These we then screen to not just our crew and Pete and John but to story folks and others that ideally haven't heard the story yet and thus have a fresh eye. We then adjust and change these reels, screen them again and again and again. My rough guess is that we probably had et least around 20-30 iterations of these.
What previously had just been words now become visuals and sounds without any words.
Once we were confident enough with our Story Reels we knew how many City Characters we needed, what their purpose was and what they needed to be able to do. So we had our amazing art department folks play around with where we could have faces in a city and how these faces could function.
Here is a selection of the amazing work that Paul Abadilla, Paul Topolos, Jay Shuster di for The Blue Umbrella. In there are early explorations, a color mood and Model Sheets that are given to the modelers to build the characters in 3D.
One thing we realized early on is that we started to have such a personal and emotional connection to our characters that we needed to tie them names. It also made talking about them much easier. In order to get new people that came on to our crew up to speed, I made this City Charatcers poster that everyone had a print out from. A few of these changed name and some ended up not in the short but this is what we used during the whole production.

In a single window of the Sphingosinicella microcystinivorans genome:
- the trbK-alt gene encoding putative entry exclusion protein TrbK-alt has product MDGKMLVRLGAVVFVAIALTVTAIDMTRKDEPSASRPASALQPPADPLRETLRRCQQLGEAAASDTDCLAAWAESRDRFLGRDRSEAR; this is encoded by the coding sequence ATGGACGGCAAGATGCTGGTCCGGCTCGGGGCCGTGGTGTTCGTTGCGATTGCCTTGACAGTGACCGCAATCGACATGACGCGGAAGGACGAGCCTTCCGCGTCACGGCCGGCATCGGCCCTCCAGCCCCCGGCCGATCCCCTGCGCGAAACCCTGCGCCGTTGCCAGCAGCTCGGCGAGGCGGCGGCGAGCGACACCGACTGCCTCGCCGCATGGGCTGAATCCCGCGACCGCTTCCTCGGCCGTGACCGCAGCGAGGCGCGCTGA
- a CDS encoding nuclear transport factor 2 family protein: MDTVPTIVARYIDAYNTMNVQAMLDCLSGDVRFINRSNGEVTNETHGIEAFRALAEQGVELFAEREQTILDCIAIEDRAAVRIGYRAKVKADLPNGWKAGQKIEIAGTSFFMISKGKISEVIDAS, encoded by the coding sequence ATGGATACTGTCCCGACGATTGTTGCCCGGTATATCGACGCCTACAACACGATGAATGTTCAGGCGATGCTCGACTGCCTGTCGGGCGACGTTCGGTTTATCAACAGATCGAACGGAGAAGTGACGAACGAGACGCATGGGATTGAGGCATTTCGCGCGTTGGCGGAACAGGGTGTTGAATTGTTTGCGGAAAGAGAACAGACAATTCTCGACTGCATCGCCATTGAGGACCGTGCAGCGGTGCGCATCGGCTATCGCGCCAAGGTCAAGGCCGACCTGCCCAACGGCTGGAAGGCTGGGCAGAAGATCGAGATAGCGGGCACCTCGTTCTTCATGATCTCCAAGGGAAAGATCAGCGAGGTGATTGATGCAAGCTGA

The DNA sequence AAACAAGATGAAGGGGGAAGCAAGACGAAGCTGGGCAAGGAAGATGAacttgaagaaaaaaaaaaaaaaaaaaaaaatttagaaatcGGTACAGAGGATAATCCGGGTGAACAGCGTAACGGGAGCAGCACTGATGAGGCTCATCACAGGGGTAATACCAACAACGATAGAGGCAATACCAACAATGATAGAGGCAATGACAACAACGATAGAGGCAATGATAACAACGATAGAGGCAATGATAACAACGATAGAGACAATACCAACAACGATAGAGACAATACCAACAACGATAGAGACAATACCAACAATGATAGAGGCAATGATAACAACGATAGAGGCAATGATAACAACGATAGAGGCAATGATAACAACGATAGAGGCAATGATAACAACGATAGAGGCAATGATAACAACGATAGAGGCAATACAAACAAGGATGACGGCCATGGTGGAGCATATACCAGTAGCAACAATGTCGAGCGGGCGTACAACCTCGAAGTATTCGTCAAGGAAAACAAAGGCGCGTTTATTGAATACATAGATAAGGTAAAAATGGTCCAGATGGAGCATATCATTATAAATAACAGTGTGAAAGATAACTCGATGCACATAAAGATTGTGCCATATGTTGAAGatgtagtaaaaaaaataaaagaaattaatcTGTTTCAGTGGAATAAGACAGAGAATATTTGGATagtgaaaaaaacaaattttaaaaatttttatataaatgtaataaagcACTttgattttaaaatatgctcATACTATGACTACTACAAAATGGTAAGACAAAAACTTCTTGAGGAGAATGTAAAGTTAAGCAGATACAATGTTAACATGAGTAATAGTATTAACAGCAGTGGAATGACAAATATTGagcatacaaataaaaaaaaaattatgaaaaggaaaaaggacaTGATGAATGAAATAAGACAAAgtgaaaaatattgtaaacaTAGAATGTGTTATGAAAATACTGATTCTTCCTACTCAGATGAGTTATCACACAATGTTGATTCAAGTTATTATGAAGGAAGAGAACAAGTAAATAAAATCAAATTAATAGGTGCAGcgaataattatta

Once our Story Reel started to be roughly representative of our location and we knew what the spacial needs of our set would be we set out to build the first rough CG model of our set.
The first step was collecting reference, walking a lot through cities, especially New York, and taking tons of photos along the way. Once we found a street crossing that we liked for its general feel we designed our own based on it but adjusted to fit the specific needs of our Story Reel. (Ex. much wider sidewalks than any real city would have)
We wanted to keep the unpolished, unassuming feel of the Singing City test I had done and so we started working on creating a cinematography style that would keep the feel of this test while not being so shaky that it would distract the audience.
To further test this out we recreated a rough CG version the Singing City test and created a few test shoots to further define the style of camera movements and its feel. With the goal in mind to define a style that we'd feel comfortable with using for the whole film.
With the opening of The Blue Umbrella we always wanted to give the audience the feeling that they are watching the real world, that they are in a typical big and busy city. Full of cars and full of people.
As reference we shot footage in New York and San Francisco trying to capture how a place like this feels like and then edited it together as reference and inspiration for our first pass of building shots in Layout.